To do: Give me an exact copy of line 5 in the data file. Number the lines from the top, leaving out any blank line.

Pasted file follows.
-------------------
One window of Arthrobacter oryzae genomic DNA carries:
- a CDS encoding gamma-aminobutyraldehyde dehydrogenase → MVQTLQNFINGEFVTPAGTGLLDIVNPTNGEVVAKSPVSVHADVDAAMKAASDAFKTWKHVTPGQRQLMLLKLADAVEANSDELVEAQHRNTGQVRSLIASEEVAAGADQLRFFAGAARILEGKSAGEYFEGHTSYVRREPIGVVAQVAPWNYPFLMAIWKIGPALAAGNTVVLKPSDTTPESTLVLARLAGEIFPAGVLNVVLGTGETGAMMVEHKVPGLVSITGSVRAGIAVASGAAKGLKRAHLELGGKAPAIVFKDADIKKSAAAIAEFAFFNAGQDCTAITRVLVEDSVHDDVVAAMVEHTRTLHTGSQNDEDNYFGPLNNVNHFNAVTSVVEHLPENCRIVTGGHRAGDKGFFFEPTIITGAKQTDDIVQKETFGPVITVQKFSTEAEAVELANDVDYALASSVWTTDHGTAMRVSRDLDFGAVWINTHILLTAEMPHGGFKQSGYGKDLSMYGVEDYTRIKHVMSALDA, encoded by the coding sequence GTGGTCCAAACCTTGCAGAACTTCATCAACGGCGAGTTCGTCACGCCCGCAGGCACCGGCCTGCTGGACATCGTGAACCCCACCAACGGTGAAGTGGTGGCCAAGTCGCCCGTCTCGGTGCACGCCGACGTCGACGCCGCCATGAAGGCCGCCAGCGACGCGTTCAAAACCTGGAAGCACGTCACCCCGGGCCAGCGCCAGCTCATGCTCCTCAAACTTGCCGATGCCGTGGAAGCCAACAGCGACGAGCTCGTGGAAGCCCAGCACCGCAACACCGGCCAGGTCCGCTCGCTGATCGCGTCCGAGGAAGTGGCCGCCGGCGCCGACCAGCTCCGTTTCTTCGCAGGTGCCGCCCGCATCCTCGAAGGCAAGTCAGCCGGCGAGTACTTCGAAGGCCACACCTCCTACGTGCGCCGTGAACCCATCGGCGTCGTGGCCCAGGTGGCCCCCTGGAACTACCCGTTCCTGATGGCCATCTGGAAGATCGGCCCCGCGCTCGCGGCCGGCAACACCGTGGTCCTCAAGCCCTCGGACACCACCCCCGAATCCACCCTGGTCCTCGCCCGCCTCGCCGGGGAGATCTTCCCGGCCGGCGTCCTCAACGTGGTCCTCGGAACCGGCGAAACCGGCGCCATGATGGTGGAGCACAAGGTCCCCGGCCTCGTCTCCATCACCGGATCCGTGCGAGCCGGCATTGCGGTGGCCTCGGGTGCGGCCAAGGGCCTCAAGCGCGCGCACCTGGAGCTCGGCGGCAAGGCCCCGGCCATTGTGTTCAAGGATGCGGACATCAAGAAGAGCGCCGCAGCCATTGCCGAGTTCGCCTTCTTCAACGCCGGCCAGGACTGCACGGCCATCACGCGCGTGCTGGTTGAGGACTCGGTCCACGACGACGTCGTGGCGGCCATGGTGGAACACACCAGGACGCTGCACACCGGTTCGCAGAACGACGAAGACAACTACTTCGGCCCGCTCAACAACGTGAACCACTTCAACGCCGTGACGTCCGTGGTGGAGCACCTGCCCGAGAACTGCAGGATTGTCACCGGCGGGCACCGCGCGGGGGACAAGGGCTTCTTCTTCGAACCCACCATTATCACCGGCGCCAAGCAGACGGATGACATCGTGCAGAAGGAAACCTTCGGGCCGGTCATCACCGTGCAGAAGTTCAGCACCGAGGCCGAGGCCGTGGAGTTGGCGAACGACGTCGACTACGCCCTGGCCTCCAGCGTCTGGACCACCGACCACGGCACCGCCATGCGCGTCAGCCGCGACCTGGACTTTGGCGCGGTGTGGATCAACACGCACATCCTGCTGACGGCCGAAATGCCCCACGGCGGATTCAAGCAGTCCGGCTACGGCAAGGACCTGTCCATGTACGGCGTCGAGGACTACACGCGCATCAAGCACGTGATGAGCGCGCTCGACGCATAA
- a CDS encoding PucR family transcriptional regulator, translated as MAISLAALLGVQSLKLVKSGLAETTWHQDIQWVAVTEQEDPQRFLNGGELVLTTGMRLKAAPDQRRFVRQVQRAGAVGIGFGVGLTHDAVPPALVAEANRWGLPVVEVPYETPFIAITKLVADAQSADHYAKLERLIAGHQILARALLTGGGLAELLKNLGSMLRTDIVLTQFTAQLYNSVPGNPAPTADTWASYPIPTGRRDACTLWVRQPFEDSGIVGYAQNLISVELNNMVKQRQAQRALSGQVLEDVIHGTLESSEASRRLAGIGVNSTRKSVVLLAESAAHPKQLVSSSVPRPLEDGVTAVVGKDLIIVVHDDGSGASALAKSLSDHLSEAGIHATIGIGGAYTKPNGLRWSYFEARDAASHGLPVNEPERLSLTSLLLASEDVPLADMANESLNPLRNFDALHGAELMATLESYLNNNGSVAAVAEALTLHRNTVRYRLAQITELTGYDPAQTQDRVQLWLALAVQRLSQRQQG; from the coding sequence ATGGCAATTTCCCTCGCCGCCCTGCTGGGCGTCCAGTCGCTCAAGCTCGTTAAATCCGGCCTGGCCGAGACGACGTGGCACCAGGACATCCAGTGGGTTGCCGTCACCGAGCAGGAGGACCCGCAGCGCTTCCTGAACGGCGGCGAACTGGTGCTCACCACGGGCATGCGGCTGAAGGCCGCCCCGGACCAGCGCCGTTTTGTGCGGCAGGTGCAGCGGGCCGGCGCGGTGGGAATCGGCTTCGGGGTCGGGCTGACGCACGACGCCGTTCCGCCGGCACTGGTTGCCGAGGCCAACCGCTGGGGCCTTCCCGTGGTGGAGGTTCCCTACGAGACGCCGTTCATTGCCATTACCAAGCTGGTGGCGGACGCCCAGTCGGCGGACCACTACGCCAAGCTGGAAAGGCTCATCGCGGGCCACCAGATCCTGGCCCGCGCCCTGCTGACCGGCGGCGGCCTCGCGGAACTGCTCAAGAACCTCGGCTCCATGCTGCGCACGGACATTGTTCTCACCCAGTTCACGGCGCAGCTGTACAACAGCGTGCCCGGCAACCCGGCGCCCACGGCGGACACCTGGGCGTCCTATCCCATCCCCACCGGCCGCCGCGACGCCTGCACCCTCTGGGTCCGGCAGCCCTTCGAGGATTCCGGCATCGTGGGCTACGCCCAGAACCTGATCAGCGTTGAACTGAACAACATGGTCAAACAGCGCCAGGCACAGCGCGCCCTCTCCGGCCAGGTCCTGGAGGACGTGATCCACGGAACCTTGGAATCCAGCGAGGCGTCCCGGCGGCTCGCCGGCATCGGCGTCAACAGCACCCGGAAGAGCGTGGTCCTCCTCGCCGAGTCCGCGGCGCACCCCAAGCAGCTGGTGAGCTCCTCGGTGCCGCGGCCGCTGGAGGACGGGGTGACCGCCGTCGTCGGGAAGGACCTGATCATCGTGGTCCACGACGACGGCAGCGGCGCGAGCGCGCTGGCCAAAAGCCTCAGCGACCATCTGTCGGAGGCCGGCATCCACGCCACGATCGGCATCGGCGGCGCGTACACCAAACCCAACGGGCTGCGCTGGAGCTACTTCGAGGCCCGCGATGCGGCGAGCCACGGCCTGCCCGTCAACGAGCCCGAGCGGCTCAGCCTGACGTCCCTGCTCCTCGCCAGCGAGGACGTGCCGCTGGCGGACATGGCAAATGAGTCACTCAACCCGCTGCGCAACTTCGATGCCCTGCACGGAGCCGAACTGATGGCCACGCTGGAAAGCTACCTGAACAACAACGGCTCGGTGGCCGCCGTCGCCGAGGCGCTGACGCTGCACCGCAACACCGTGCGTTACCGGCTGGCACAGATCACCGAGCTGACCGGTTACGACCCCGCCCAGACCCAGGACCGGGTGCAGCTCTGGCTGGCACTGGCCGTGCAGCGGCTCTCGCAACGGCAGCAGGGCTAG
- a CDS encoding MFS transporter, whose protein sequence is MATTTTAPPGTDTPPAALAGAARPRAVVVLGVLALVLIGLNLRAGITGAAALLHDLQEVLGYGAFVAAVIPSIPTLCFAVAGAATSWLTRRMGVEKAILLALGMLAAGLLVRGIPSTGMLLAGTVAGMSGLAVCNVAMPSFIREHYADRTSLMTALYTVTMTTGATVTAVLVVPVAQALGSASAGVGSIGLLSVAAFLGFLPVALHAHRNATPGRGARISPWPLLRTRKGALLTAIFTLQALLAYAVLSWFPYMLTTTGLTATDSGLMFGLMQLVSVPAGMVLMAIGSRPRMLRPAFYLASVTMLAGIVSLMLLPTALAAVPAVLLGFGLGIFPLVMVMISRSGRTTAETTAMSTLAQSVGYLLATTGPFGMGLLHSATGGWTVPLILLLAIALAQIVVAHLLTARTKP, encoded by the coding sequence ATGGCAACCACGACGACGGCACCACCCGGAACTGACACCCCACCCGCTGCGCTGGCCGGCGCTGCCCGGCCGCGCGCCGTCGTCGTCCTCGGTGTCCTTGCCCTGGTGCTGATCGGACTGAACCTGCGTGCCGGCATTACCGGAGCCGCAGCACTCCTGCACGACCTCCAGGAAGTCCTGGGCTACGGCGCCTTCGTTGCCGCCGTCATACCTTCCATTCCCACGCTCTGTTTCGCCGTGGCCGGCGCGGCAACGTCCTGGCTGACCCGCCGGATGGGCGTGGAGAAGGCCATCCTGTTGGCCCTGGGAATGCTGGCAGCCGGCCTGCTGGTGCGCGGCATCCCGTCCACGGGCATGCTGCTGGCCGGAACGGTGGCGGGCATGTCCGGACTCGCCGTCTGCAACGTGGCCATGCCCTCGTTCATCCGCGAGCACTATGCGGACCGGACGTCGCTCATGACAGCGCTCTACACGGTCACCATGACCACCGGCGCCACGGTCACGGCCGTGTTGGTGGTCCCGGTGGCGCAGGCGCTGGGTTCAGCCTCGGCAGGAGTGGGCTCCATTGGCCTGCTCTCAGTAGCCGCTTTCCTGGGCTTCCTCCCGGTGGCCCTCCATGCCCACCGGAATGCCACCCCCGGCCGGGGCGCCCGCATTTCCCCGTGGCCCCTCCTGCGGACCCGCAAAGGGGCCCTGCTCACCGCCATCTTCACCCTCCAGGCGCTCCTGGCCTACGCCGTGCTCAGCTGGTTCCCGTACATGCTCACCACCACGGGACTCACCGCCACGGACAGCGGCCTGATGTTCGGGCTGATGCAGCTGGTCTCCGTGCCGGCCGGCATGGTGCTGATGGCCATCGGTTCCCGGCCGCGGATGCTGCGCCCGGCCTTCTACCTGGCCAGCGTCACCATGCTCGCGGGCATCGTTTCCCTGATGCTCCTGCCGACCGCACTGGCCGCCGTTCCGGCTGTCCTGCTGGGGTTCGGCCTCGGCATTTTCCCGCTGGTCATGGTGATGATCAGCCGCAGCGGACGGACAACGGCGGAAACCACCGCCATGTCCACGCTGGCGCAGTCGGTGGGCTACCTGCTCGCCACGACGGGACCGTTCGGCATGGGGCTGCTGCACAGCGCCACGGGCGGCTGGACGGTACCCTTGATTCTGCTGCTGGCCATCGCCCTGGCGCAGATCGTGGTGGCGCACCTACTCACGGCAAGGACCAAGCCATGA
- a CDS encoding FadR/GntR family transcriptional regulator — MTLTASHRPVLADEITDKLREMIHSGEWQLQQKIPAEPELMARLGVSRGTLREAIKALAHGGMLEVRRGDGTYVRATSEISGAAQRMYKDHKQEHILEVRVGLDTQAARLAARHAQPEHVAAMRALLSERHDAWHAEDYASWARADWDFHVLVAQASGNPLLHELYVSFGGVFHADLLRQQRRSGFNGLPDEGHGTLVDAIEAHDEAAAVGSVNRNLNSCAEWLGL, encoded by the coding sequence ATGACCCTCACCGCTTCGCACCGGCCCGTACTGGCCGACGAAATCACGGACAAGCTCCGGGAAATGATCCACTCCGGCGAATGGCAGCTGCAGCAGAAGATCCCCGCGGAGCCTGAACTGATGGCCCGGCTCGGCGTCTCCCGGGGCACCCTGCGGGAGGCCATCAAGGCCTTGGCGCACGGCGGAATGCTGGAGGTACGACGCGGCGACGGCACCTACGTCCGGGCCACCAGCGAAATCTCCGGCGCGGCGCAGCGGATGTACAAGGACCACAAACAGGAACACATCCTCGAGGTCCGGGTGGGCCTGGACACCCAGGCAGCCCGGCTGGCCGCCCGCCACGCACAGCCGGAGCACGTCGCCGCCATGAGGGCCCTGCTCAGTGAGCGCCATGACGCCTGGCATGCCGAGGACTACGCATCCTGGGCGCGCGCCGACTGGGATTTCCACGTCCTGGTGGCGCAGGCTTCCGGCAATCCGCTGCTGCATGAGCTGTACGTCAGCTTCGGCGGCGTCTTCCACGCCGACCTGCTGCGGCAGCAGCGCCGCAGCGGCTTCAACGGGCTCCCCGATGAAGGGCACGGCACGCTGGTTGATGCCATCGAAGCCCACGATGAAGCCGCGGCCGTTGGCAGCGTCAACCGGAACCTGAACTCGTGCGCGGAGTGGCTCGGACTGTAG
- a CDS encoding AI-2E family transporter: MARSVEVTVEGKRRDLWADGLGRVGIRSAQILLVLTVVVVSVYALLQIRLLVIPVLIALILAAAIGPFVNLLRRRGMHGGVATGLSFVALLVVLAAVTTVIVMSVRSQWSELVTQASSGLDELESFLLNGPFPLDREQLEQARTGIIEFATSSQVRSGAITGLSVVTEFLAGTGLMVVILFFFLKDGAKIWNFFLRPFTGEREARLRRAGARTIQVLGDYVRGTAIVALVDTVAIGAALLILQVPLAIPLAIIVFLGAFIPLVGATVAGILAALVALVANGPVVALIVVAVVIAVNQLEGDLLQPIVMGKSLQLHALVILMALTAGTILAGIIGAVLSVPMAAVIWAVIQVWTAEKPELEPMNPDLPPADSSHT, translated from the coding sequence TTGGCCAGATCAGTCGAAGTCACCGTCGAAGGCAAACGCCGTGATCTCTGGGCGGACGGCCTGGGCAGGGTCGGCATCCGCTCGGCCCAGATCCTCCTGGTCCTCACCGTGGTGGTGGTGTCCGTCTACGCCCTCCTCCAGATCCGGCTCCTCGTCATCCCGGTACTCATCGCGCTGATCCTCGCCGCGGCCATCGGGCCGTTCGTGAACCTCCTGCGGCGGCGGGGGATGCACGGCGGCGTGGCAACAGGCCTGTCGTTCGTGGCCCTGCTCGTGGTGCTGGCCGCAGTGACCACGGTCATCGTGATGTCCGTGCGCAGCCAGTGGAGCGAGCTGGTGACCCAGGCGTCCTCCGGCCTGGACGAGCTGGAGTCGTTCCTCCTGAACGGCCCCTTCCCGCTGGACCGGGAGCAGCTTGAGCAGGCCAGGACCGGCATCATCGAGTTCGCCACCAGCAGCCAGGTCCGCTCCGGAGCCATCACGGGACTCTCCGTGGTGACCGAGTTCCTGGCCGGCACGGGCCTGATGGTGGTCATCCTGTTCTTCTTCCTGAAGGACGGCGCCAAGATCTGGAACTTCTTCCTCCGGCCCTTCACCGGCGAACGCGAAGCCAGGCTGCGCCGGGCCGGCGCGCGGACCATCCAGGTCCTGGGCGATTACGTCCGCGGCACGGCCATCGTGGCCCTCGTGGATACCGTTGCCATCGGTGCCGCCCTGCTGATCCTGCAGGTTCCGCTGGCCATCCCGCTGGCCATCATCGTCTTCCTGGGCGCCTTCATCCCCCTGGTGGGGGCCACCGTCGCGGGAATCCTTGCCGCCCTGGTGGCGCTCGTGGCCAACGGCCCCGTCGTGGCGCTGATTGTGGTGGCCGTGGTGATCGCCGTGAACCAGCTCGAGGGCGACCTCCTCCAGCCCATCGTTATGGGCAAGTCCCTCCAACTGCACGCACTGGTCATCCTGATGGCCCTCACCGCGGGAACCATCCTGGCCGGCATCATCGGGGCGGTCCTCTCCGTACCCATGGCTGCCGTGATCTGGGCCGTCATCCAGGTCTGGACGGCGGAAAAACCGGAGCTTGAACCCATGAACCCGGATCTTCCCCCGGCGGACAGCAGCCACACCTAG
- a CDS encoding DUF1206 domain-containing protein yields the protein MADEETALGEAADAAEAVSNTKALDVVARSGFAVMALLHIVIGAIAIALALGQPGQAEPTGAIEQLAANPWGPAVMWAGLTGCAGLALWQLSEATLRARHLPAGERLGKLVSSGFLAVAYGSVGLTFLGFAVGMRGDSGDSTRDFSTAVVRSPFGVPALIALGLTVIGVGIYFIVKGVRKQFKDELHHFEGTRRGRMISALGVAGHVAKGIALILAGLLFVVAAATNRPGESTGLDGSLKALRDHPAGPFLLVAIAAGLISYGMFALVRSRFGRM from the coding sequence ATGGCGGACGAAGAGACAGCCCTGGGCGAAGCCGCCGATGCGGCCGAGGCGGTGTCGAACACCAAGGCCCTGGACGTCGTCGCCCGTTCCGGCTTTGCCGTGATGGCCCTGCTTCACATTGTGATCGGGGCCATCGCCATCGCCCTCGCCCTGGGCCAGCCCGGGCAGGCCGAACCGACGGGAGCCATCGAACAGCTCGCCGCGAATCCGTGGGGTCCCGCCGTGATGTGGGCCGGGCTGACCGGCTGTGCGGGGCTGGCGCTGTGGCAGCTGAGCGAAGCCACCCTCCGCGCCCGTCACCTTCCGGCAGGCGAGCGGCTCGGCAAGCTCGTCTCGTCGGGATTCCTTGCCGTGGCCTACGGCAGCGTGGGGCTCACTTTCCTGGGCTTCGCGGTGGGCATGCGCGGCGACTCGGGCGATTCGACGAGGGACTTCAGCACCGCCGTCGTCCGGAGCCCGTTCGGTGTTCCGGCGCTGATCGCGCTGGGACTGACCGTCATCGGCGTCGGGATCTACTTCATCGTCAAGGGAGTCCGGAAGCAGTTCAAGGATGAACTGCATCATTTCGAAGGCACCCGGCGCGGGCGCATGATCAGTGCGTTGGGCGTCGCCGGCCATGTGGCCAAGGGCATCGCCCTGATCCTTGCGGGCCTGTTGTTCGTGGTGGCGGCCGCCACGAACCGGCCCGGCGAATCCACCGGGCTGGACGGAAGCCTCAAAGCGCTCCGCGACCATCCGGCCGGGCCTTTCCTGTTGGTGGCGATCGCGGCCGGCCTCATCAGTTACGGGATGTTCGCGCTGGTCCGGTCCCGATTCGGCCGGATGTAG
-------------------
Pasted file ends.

- a CDS encoding FadR/GntR family transcriptional regulator — MTLTASHRPVLADEITDKLREMIHSGEWQLQQKIPAEPELMARLGVSRGTLREAIKALAHGGMLEVRRGDGTYVRATSEISGAAQRMYKDHKQEHILEVRVGLDTQAARLAARHAQPEHVAAMRALLSERHDAWHAEDYASWARADWDFHVLVAQASGNPLLHELYVSFGGVFHADLLRQQRRSGFNGLPDEGHGTLVDAIEAHDEAAAVGSVNRNLNSCAEWLGL, encoded by the coding sequence ATGACCCTCACCGCTTCGCACCGGCCCGTACTGGCCGACGAAATCACGGACAAGCTCCGGGAAATGATCCACTCCGGCGAATGGCAGCTGCAGCAGAAGATCCCCGCGGAGCCTGAACTGATGGCCCGGCTCGGCGTCTCCCGGGGCACCCTGCGGGAGGCCATCAAGGCCTTGGCGCACGGCGGAATGCTGGAGGTACGACGCGGCGACGGCACCTACGTCCGGGCCACCAGCGAAATCTCCGGCGCGGCGCAGCGGATGTACAAGGACCACAAACAGGAACACATCCTCGAGGTCCGGGTGGGCCTGGACACCCAGGCAGCCCGGCTGGCCGCCCGCCACGCACAGCCGGAGCACGTCGCCGCCATGAGGGCCCTGCTCAGTGAGCGCCATGACGCCTGGCATGCCGAGGACTACGCATCCTGGGCGCGCGCCGACTGGGATTTCCACGTCCTGGTGGCGCAGGCTTCCGGCAATCCGCTGCTGCATGAGCTGTACGTCAGCTTCGGCGGCGTCTTCCACGCCGACCTGCTGCGGCAGCAGCGCCGCAGCGGCTTCAACGGGCTCCCCGATGAAGGGCACGGCACGCTGGTTGATGCCATCGAAGCCCACGATGAAGCCGCGGCCGTTGGCAGCGTCAACCGGAACCTGAACTCGTGCGCGGAGTGGCTCGGACTGTAG